I do want to be clear that Ryse is a Mature rated title if you are someone out there looking to possibly pick the game up for a child.  For the most part the rating is due to the violence predominantly featured throughout game, including limbs being graphically cut off and throats being slit; both that happen very often.  Towards the end of the game there is also some partial nudity featuring dancing girls, which seemingly comes out of nowhere.

Note:  Ryse does feature online Multiplayer features but as of the time of this review I haven’t had a chance to check out those features.  Thus the review is on Ryse’s single player campaign alone.

Ryse Son of Rome Screenshot 02

Look and Feel

Ryse is the best looking launch title for either Next Gen system.  It really shows just how great Crytek is as making beautiful visuals and despite the game running at 900p it puts some titles that run at native 1080p to shame.  The look of the game is truly one of its greatest qualities.  A testament to the look of the game is that my wife actually asked whether I was watching a movie or a game and didn’t want to believe me when I said I was playing a game.  Whereas some games are great at having stunning visuals in cut scenes Crytek manages to maintain a high quality look throughout the entirety of the game’s duration.  This is in part to the in your face camera style that is used for the game that doesn’t allow for “parlor” tricks to hide visual defects.

It is however this style that brings my only gripe with the look to the forefront.  Character design.  I understand not having a ton of different character designs and in games such as this you can usually disguise it by having the armies of people have a uniform attire.  Case in point, you really don’t mind that the bulk of the roman soldiers outside of Marius look the same because they are disguised under their armor and helmets.  It’s the enemies that don’t have this luxury that have their flaws showcased.  The biggest offender is the “shirtless fat guy with a beard” barbarian.  There were times in the game where I would literally be fighting three of these guys simultaneously.   For a game with such great visuals it does take you out of the experience a bit.

The controls are fairly easy to adapt to, with the game choosing to make use of all of the controller’s button scheme.  The main four are assigned as follows:  A button is for blocking, B is for rolling, Y is for pushing, and X is for attacking.  Holding X or Y will give you heavy variations of the same command.  The two bumper buttons are used for running and focus; with LB handling the former and RB handling the latter.  Though not covered much in the game, focus allows you to slow down the gameplay to better string together high combos.  The two trigger buttons are used for aiming and firing much in the same vein as a first person shooter.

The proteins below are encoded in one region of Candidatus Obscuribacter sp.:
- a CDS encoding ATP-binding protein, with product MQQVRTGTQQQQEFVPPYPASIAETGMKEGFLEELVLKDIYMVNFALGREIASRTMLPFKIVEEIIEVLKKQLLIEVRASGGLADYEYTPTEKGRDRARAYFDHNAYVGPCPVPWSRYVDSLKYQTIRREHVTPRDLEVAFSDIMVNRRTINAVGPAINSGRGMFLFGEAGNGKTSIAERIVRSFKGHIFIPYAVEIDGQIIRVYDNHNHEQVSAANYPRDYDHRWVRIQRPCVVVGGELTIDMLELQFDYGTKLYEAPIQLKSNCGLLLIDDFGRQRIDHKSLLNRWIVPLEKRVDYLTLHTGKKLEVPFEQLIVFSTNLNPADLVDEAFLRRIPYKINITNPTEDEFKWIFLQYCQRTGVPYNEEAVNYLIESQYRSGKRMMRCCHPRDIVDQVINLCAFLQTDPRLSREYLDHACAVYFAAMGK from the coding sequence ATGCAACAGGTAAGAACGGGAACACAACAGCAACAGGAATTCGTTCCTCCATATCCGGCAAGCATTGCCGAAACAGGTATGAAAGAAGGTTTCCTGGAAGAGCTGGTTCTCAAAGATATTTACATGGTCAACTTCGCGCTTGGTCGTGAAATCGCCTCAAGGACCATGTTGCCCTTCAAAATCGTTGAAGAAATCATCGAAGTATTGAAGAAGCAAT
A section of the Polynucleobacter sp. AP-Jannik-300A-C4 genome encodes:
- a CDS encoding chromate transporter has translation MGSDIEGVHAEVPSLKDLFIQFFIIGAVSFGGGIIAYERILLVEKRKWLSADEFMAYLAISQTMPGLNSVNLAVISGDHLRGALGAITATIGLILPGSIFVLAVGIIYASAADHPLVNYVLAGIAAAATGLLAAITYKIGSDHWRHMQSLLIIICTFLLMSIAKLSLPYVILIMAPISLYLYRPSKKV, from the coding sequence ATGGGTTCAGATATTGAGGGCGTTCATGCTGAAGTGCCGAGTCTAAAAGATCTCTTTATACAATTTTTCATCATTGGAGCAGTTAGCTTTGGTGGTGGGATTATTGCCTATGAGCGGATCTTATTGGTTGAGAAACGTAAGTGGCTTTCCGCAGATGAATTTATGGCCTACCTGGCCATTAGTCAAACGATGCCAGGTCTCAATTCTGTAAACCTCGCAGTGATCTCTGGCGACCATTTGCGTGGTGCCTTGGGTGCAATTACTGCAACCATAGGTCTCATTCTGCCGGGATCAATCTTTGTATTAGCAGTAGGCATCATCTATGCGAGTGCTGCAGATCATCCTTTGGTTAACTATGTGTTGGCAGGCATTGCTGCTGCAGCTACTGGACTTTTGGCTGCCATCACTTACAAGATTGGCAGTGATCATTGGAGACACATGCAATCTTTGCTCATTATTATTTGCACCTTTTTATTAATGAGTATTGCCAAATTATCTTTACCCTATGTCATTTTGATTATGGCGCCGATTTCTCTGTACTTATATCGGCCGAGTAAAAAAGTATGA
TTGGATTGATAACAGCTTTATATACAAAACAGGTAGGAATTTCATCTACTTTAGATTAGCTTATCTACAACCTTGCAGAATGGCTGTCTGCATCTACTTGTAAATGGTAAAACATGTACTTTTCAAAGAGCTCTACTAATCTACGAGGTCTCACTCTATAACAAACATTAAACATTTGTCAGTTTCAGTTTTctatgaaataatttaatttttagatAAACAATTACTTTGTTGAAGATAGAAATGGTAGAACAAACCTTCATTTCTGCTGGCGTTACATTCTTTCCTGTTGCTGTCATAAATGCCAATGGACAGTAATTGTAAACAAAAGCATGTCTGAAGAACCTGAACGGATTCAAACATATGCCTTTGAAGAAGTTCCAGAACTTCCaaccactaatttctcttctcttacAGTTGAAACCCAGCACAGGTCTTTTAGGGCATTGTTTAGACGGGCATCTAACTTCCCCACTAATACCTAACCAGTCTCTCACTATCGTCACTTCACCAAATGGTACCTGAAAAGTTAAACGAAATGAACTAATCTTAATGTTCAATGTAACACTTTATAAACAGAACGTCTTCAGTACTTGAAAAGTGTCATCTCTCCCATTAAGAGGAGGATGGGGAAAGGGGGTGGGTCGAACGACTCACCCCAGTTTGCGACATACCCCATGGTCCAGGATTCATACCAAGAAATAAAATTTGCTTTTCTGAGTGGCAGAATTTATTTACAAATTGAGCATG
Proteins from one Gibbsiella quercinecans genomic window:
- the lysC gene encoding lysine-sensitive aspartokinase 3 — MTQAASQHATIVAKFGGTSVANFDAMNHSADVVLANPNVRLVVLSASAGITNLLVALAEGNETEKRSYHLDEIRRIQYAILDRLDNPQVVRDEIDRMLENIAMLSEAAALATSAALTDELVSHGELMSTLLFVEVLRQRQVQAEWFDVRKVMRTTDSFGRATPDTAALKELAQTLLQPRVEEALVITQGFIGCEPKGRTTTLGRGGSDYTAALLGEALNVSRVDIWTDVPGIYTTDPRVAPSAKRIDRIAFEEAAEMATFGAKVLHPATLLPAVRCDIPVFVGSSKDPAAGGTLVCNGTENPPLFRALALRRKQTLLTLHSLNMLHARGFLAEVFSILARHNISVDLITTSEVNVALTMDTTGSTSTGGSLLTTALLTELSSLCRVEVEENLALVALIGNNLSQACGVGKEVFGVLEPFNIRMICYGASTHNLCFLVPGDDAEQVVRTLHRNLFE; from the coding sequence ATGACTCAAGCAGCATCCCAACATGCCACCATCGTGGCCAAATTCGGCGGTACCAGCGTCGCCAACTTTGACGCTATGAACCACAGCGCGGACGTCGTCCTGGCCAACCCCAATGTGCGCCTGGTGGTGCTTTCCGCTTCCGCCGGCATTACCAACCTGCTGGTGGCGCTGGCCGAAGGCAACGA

The executions that I mentioned before are triggered by different scenarios such as positioning and damage using the right trigger as a skull appears above the enemies head.  This triggers the color button prompts that tell you which button to push.  Timing the attack gives you higher rewards.  Though for some reason if you don’t care about the amount of rewards you get you can not push a button at all and the execution will still perform the animation fully.  This is probably the most questionable decision the game makes and could have really added additional challenge had the possibility to fail an execution been included.

There is also optional Kinect voice commands that can also be handled by holding down the LB button when the prompt pops up.  I have to say though that there is something satisfying about yelling “Fire Volley” or “Archers Cover Me” at your television even if everyone in your house things you are crazy.  For the record, yes I totally used an accent when shouting said commands.

The Final Say

I went back and forth with what the exact verdict for this game would be.  Truth be told I enjoyed Ryse a good deal and probably more than I should have.  Though the game had some missteps I still feel they did more right than they did wrong.  In fact if they are able to correct the few issues and make some minor changes I could see a potential sequel being a game of the year contender.  At the end of the day the shortness of the game’s campaign mixed with the lack of depth in your basic attacks I have to say the game is a Buy at a Bargain title.  Very much worth playing but it’s hard to justify the $60 price tag.  $35-$40 on the other hand, seems perfect.

Ryse: Son of Rome gets a three out of five: SATISFYING.

1 thought on “Ryse Son of Rome Review”

  1. Good to hear Ryse wasn’t a total bust. I admit I was pretty skeptical about this title as well, but I was also kind of intrigued. Hopefully I’ll get a chance to pick this up in the near future!